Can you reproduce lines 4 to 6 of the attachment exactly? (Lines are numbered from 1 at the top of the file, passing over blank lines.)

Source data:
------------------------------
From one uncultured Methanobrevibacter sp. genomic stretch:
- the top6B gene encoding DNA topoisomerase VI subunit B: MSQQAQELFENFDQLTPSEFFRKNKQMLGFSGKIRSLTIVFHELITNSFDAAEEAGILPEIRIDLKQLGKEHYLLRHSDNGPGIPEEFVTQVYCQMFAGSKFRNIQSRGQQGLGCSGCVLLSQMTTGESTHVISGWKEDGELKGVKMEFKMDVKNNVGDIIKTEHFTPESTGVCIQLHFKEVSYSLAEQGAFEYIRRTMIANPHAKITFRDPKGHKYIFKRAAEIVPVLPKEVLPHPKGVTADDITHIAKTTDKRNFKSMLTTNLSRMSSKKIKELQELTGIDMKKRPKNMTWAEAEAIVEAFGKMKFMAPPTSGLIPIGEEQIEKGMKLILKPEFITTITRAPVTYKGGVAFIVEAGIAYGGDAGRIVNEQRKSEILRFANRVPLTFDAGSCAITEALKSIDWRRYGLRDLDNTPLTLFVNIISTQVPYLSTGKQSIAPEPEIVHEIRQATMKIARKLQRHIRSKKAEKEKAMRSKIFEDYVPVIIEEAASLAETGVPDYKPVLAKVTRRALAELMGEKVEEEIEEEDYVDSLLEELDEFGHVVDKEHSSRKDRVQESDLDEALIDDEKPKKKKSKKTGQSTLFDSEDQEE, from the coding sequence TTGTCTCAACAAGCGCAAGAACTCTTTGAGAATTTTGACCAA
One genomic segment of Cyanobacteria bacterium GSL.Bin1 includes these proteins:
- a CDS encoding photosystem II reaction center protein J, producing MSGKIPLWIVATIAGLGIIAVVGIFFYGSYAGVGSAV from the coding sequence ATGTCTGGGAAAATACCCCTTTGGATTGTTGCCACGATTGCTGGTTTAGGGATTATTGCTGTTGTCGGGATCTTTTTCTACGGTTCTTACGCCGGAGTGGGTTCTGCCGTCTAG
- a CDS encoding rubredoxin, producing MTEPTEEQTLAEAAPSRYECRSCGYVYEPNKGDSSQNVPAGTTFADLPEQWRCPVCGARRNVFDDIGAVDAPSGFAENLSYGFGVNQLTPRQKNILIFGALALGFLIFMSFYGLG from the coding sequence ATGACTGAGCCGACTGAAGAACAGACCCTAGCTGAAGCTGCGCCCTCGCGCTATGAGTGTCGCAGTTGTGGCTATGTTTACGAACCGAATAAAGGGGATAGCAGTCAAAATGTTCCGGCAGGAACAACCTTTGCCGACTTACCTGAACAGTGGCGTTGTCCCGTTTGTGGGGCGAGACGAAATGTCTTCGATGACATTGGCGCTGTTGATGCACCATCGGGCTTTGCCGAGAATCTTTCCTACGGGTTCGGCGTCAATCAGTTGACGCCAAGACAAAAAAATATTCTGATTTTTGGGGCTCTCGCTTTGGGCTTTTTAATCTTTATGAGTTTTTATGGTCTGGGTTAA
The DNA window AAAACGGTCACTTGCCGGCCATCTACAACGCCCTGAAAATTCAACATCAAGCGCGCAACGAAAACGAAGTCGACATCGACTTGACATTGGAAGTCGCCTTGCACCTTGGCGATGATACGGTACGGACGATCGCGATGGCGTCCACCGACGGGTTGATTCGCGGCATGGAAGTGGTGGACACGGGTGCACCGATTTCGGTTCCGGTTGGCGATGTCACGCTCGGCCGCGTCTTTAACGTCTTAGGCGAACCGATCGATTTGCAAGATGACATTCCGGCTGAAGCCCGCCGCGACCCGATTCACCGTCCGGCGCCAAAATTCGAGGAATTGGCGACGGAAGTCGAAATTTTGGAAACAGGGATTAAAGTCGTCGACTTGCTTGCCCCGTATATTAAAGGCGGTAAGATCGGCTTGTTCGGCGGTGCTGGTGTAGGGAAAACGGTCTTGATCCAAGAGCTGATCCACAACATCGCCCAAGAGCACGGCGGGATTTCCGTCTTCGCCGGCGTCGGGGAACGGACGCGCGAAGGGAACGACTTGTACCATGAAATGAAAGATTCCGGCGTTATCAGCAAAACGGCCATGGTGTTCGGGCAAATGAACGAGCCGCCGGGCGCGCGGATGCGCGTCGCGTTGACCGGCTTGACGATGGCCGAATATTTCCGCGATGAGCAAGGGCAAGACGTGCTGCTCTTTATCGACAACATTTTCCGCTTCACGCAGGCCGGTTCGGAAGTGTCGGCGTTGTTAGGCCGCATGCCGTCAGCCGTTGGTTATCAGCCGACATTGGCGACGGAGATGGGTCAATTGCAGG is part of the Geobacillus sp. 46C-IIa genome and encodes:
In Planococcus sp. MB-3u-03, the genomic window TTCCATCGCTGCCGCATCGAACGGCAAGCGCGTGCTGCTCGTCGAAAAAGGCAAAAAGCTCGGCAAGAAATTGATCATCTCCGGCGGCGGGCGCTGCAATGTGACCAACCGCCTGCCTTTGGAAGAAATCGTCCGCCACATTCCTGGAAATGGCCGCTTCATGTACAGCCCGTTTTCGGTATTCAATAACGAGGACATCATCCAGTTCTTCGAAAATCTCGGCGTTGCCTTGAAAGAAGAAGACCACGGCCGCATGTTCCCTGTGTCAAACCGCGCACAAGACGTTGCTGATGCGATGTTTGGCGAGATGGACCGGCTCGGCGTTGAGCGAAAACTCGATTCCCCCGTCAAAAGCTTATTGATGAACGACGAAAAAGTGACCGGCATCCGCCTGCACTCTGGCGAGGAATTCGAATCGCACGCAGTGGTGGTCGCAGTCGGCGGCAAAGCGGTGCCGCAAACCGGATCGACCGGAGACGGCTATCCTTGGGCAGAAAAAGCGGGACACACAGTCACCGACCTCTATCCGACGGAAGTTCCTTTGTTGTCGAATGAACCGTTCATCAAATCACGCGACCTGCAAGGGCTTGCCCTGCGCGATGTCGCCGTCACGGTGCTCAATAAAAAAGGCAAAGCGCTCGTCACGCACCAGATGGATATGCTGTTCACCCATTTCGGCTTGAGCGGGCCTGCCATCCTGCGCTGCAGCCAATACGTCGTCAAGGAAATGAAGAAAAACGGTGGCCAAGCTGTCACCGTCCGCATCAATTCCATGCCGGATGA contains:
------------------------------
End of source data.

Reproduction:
- a CDS encoding photosystem II reaction center protein J, producing MSGKIPLWIVATIAGLGIIAVVGIFFYGSYAGVGSAV from the coding sequence ATGTCTGGGAAAATACCCCTTTGGATTGTTGCCACGATTGCTGGTTTAGGGATTATTGCTGTTGTCGGGATCTTTTTCTACGGTTCTTACGCCGGAGTGGGTTCTGCCGTCTAG
- a CDS encoding rubredoxin, producing MTEPTEEQTLAEAAPSRYECRSCGYVYEPNKGDSSQNVPAGTTFADLPEQWRCPVCGARRNVFDDIGAVDAPSGFAENLSYGFGVNQLTPRQKNILIFGALALGFLIFMSFYGLG from the coding sequence ATGACTGAGCCGACTGAAGAACAGACCCTAGCTGAAGCTGCGCCCTCGCGCTATGAGTGTCGCAGTTGTGGCTATGTTTACGAACCGAATAAAGGGGATAGCAGTCAAAATGTTCCGGCAGGAACAACCTTTGCCGACTTACCTGAACAGTGGCGTTGTCCCGTTTGTGGGGCGAGACGAAATGTCTTCGATGACATTGGCGCTGTTGATGCACCATCGGGCTTTGCCGAGAATCTTTCCTACGGGTTCGGCGTCAATCAGTTGACGCCAAGACAAAAAAATATTCTGATTTTTGGGGCTCTCGCTTTGGGCTTTTTAATCTTTATGAGTTTTTATGGTCTGGGTTAA
The DNA window AAAACGGTCACTTGCCGGCCATCTACAACGCCCTGAAAATTCAACATCAAGCGCGCAACGAAAACGAAGTCGACATCGACTTGACATTGGAAGTCGCCTTGCACCTTGGCGATGATACGGTACGGACGATCGCGATGGCGTCCACCGACGGGTTGATTCGCGGCATGGAAGTGGTGGACACGGGTGCACCGATTTCGGTTCCGGTTGGCGATGTCACGCTCGGCCGCGTCTTTAACGTCTTAGGCGAACCGATCGATTTGCAAGATGACATTCCGGCTGAAGCCCGCCGCGACCCGATTCACCGTCCGGCGCCAAAATTCGAGGAATTGGCGACGGAAGTCGAAATTTTGGAAACAGGGATTAAAGTCGTCGACTTGCTTGCCCCGTATATTAAAGGCGGTAAGATCGGCTTGTTCGGCGGTGCTGGTGTAGGGAAAACGGTCTTGATCCAAGAGCTGATCCACAACATCGCCCAAGAGCACGGCGGGATTTCCGTCTTCGCCGGCGTCGGGGAACGGACGCGCGAAGGGAACGACTTGTACCATGAAATGAAAGATTCCGGCGTTATCAGCAAAACGGCCATGGTGTTCGGGCAAATGAACGAGCCGCCGGGCGCGCGGATGCGCGTCGCGTTGACCGGCTTGACGATGGCCGAATATTTCCGCGATGAGCAAGGGCAAGACGTGCTGCTCTTTATCGACAACATTTTCCGCTTCACGCAGGCCGGTTCGGAAGTGTCGGCGTTGTTAGGCCGCATGCCGTCAGCCGTTGGTTATCAGCCGACATTGGCGACGGAGATGGGTCAATTGCAGG is part of the Geobacillus sp. 46C-IIa genome and encodes: